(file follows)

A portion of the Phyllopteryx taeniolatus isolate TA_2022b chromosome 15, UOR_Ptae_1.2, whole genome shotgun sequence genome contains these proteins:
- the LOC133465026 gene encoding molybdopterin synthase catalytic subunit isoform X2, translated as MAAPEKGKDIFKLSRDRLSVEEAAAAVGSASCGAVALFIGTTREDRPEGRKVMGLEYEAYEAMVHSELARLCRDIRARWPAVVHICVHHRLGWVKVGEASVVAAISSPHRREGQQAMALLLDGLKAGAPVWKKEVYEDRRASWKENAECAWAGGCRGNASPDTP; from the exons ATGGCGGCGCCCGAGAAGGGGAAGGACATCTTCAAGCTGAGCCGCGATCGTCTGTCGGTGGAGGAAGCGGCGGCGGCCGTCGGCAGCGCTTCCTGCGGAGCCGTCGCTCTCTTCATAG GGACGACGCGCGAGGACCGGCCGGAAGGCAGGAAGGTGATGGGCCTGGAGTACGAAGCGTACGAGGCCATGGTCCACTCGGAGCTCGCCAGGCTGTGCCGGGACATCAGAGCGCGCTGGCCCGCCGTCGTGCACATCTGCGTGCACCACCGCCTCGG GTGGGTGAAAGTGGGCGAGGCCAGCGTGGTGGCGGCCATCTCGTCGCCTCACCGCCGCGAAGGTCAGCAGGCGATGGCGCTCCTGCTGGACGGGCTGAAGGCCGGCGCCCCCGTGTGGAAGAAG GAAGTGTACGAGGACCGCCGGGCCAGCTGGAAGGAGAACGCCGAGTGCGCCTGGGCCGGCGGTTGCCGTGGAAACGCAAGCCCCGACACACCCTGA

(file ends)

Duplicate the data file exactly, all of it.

A portion of the Phyllopteryx taeniolatus isolate TA_2022b chromosome 15, UOR_Ptae_1.2, whole genome shotgun sequence genome contains these proteins:
- the LOC133465026 gene encoding molybdopterin synthase catalytic subunit isoform X2, translated as MAAPEKGKDIFKLSRDRLSVEEAAAAVGSASCGAVALFIGTTREDRPEGRKVMGLEYEAYEAMVHSELARLCRDIRARWPAVVHICVHHRLGWVKVGEASVVAAISSPHRREGQQAMALLLDGLKAGAPVWKKEVYEDRRASWKENAECAWAGGCRGNASPDTP; from the exons ATGGCGGCGCCCGAGAAGGGGAAGGACATCTTCAAGCTGAGCCGCGATCGTCTGTCGGTGGAGGAAGCGGCGGCGGCCGTCGGCAGCGCTTCCTGCGGAGCCGTCGCTCTCTTCATAG GGACGACGCGCGAGGACCGGCCGGAAGGCAGGAAGGTGATGGGCCTGGAGTACGAAGCGTACGAGGCCATGGTCCACTCGGAGCTCGCCAGGCTGTGCCGGGACATCAGAGCGCGCTGGCCCGCCGTCGTGCACATCTGCGTGCACCACCGCCTCGG GTGGGTGAAAGTGGGCGAGGCCAGCGTGGTGGCGGCCATCTCGTCGCCTCACCGCCGCGAAGGTCAGCAGGCGATGGCGCTCCTGCTGGACGGGCTGAAGGCCGGCGCCCCCGTGTGGAAGAAG GAAGTGTACGAGGACCGCCGGGCCAGCTGGAAGGAGAACGCCGAGTGCGCCTGGGCCGGCGGTTGCCGTGGAAACGCAAGCCCCGACACACCCTGA